Moon and Mars

StarDate: December 5, 2009

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[audio: cold, dry wind; add echo(?) and fade out]

December brings cold winds across much of the United States -- like icy needles pricking your skin. Another place with cold winds is the planet Mars. A recent Martian lander measured wind speeds of up to 35 miles an hour. Combined with temperatures as low as a hundred below, that's quite a windchill.

Phoenix landed in the high northern plains, not far below the polar ice cap. It operated for about five months -- until the Sun dropped too low in the sky to power its solar batteries. It discovered frozen water just inches below the surface, and measured the composition of the soil.

Phoenix also operated a weather station. It measured temperature and wind speed, and took pictures of the clouds streaking above it.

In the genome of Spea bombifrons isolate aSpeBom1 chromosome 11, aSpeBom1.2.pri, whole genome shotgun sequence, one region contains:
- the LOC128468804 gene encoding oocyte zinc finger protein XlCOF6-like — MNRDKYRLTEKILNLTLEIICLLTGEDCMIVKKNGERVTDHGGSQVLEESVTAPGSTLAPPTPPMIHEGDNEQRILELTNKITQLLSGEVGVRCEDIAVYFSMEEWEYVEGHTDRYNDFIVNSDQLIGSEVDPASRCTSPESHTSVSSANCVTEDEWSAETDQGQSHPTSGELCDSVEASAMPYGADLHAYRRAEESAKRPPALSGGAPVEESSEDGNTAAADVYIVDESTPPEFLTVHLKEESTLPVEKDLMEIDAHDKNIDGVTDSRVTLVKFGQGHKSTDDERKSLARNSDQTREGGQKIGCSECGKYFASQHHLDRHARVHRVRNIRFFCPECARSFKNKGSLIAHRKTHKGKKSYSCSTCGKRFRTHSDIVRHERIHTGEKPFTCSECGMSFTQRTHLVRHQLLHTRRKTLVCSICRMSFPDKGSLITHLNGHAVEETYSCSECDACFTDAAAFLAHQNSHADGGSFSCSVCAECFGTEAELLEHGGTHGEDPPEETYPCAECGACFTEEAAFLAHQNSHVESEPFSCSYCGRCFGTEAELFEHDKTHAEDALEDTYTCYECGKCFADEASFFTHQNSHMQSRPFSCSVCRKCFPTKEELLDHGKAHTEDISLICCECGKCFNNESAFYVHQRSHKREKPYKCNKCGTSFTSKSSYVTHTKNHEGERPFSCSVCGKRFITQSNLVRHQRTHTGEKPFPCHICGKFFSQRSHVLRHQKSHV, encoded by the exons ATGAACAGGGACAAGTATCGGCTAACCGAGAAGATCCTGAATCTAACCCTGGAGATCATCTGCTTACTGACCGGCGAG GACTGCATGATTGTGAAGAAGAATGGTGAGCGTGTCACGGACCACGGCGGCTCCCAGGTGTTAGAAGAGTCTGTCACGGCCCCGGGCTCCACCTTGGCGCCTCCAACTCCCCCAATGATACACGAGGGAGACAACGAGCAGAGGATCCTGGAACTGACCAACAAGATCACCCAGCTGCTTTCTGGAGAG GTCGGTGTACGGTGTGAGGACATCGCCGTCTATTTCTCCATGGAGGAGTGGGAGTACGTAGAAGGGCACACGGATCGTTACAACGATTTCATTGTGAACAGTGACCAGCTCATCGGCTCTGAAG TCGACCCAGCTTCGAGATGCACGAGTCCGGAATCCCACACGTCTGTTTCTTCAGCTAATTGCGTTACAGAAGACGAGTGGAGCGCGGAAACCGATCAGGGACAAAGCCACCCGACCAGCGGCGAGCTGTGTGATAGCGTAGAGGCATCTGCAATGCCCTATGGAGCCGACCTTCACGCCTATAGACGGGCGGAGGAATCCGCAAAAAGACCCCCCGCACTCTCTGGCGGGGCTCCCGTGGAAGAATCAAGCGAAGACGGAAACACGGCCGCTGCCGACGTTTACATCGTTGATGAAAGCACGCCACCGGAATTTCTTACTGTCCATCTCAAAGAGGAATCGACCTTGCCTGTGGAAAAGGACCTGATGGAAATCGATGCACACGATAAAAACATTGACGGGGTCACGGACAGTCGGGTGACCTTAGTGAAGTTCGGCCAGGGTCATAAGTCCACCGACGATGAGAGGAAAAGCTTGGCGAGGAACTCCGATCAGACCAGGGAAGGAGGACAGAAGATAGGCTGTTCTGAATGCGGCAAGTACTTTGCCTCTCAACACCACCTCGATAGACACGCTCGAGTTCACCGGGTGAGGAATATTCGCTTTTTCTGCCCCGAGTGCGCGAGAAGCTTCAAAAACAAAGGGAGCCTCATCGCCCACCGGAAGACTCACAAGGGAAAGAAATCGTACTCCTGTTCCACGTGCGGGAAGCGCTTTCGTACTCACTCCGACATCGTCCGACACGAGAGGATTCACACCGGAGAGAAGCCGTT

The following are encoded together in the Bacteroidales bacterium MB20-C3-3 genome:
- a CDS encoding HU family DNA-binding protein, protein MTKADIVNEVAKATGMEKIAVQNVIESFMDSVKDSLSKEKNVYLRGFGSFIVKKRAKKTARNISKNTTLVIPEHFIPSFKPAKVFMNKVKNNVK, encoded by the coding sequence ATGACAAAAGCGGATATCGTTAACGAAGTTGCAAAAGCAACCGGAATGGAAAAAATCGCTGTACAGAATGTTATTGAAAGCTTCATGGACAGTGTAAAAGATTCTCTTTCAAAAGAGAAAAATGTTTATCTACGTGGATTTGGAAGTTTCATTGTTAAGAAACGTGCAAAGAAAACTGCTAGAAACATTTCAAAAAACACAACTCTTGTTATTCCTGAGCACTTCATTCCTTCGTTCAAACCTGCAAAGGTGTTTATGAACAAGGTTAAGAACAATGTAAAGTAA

The craft landed during the Martian summer, and recorded fairly steady winds from the east. As autumn approached, though, the wind got stronger, and began blowing from the west. As cold fronts passed by, the wind got stronger, with gusts of up to 35 miles an hour.

Before Phoenix shut down, it also discovered snow falling from the clouds. So conditions were setting up for a cold, blustery winter in the northern plains of Mars. [more wind]

If it's not too blustery here on Earth, look for bright orange Mars trailing the Moon across the sky late tonight. They rise in late evening, with Mars to the lower left of the Moon.

More about Mars and the Moon tomorrow.

Script by Damond Benningfield, Copyright 2009

For more skywatching tips, astronomy news, and much more, read StarDate magazine.

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